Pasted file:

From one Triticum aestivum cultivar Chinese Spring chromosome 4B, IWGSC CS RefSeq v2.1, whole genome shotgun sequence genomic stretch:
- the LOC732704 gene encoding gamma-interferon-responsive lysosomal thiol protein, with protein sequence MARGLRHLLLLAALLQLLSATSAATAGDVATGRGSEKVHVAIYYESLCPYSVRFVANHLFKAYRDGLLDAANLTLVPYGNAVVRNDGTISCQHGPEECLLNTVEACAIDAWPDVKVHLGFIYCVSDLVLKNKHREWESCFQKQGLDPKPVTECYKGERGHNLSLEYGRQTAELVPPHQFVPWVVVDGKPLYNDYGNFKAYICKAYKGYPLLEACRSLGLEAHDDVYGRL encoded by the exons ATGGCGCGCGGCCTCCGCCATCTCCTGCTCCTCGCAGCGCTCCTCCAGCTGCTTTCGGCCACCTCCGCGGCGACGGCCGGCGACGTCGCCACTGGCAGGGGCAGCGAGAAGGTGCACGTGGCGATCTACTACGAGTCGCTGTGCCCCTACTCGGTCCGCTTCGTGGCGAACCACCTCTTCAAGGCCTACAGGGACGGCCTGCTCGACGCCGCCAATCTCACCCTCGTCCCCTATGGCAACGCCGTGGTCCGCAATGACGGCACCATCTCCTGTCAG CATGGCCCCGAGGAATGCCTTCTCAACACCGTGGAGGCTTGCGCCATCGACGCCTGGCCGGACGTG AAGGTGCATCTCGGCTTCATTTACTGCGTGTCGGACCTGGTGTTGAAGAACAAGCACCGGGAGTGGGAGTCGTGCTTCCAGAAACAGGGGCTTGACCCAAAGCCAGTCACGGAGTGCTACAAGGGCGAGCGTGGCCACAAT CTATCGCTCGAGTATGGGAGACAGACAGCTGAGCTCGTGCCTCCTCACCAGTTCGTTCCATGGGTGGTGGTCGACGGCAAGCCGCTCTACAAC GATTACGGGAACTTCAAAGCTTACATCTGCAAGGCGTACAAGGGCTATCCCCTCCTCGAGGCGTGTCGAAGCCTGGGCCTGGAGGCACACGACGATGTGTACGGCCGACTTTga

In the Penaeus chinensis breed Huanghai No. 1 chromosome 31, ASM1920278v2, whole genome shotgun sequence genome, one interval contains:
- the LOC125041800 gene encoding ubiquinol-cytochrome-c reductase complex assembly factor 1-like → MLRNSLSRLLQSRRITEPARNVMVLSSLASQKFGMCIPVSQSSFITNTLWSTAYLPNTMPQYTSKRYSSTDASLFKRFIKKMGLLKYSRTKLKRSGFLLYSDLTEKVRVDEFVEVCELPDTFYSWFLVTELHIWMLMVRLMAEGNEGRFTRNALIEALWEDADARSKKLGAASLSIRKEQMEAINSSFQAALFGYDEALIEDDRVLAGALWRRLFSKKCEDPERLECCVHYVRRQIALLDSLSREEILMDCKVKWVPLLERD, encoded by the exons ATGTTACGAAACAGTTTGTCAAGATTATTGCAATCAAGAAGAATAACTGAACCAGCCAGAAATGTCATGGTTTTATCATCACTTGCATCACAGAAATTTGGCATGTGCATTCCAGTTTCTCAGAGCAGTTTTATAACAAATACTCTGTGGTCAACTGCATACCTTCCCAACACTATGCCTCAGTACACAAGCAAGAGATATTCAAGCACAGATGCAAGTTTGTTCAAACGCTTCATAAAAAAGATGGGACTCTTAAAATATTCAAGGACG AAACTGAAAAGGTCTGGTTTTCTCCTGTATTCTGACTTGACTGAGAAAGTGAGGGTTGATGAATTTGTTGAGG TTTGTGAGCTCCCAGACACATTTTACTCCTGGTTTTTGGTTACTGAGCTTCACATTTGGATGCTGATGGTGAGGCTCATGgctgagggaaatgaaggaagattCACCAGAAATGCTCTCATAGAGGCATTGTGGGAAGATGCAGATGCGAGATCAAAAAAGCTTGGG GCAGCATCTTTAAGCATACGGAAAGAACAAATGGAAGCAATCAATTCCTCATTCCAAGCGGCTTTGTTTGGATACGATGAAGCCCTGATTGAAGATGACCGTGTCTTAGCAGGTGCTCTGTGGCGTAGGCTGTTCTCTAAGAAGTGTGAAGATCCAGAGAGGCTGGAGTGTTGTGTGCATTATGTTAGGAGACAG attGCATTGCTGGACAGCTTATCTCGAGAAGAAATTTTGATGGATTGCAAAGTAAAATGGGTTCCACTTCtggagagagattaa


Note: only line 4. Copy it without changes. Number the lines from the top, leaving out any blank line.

- the LOC125041800 gene encoding ubiquinol-cytochrome-c reductase complex assembly factor 1-like → MLRNSLSRLLQSRRITEPARNVMVLSSLASQKFGMCIPVSQSSFITNTLWSTAYLPNTMPQYTSKRYSSTDASLFKRFIKKMGLLKYSRTKLKRSGFLLYSDLTEKVRVDEFVEVCELPDTFYSWFLVTELHIWMLMVRLMAEGNEGRFTRNALIEALWEDADARSKKLGAASLSIRKEQMEAINSSFQAALFGYDEALIEDDRVLAGALWRRLFSKKCEDPERLECCVHYVRRQIALLDSLSREEILMDCKVKWVPLLERD, encoded by the exons ATGTTACGAAACAGTTTGTCAAGATTATTGCAATCAAGAAGAATAACTGAACCAGCCAGAAATGTCATGGTTTTATCATCACTTGCATCACAGAAATTTGGCATGTGCATTCCAGTTTCTCAGAGCAGTTTTATAACAAATACTCTGTGGTCAACTGCATACCTTCCCAACACTATGCCTCAGTACACAAGCAAGAGATATTCAAGCACAGATGCAAGTTTGTTCAAACGCTTCATAAAAAAGATGGGACTCTTAAAATATTCAAGGACG AAACTGAAAAGGTCTGGTTTTCTCCTGTATTCTGACTTGACTGAGAAAGTGAGGGTTGATGAATTTGTTGAGG TTTGTGAGCTCCCAGACACATTTTACTCCTGGTTTTTGGTTACTGAGCTTCACATTTGGATGCTGATGGTGAGGCTCATGgctgagggaaatgaaggaagattCACCAGAAATGCTCTCATAGAGGCATTGTGGGAAGATGCAGATGCGAGATCAAAAAAGCTTGGG GCAGCATCTTTAAGCATACGGAAAGAACAAATGGAAGCAATCAATTCCTCATTCCAAGCGGCTTTGTTTGGATACGATGAAGCCCTGATTGAAGATGACCGTGTCTTAGCAGGTGCTCTGTGGCGTAGGCTGTTCTCTAAGAAGTGTGAAGATCCAGAGAGGCTGGAGTGTTGTGTGCATTATGTTAGGAGACAG attGCATTGCTGGACAGCTTATCTCGAGAAGAAATTTTGATGGATTGCAAAGTAAAATGGGTTCCACTTCtggagagagattaa